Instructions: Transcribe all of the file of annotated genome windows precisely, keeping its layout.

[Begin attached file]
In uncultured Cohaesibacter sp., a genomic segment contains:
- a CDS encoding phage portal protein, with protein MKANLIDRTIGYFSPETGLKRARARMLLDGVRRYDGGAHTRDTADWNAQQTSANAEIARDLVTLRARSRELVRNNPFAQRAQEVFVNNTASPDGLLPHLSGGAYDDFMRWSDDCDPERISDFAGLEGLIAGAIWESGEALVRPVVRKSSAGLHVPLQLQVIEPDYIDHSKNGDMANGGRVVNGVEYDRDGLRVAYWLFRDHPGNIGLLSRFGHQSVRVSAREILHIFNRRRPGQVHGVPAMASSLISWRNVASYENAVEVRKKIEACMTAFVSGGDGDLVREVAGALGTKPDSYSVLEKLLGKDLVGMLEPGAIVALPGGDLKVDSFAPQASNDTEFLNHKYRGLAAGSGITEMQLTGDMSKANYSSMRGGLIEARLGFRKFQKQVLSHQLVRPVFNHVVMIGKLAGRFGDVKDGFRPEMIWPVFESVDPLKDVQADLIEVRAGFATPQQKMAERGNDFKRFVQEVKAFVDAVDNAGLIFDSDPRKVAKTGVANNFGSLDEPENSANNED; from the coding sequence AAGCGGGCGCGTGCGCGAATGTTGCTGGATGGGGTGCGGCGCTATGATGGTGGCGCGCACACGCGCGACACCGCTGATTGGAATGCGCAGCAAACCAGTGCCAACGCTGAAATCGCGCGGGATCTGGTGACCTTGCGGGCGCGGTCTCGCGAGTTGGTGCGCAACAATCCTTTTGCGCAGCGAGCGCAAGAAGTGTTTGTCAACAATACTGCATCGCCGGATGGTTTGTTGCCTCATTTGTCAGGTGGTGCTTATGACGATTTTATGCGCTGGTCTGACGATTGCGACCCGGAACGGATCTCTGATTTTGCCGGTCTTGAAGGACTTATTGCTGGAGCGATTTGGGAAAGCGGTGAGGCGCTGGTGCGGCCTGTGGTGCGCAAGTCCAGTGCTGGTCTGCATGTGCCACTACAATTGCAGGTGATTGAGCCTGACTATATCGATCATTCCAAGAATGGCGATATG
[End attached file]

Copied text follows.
In uncultured Cohaesibacter sp., a genomic segment contains:
- a CDS encoding phage portal protein, with protein MKANLIDRTIGYFSPETGLKRARARMLLDGVRRYDGGAHTRDTADWNAQQTSANAEIARDLVTLRARSRELVRNNPFAQRAQEVFVNNTASPDGLLPHLSGGAYDDFMRWSDDCDPERISDFAGLEGLIAGAIWESGEALVRPVVRKSSAGLHVPLQLQVIEPDYIDHSKNGDMANGGRVVNGVEYDRDGLRVAYWLFRDHPGNIGLLSRFGHQSVRVSAREILHIFNRRRPGQVHGVPAMASSLISWRNVASYENAVEVRKKIEACMTAFVSGGDGDLVREVAGALGTKPDSYSVLEKLLGKDLVGMLEPGAIVALPGGDLKVDSFAPQASNDTEFLNHKYRGLAAGSGITEMQLTGDMSKANYSSMRGGLIEARLGFRKFQKQVLSHQLVRPVFNHVVMIGKLAGRFGDVKDGFRPEMIWPVFESVDPLKDVQADLIEVRAGFATPQQKMAERGNDFKRFVQEVKAFVDAVDNAGLIFDSDPRKVAKTGVANNFGSLDEPENSANNED; from the coding sequence AAGCGGGCGCGTGCGCGAATGTTGCTGGATGGGGTGCGGCGCTATGATGGTGGCGCGCACACGCGCGACACCGCTGATTGGAATGCGCAGCAAACCAGTGCCAACGCTGAAATCGCGCGGGATCTGGTGACCTTGCGGGCGCGGTCTCGCGAGTTGGTGCGCAACAATCCTTTTGCGCAGCGAGCGCAAGAAGTGTTTGTCAACAATACTGCATCGCCGGATGGTTTGTTGCCTCATTTGTCAGGTGGTGCTTATGACGATTTTATGCGCTGGTCTGACGATTGCGACCCGGAACGGATCTCTGATTTTGCCGGTCTTGAAGGACTTATTGCTGGAGCGATTTGGGAAAGCGGTGAGGCGCTGGTGCGGCCTGTGGTGCGCAAGTCCAGTGCTGGTCTGCATGTGCCACTACAATTGCAGGTGATTGAGCCTGACTATATCGATCATTCCAAGAATGGCGATATG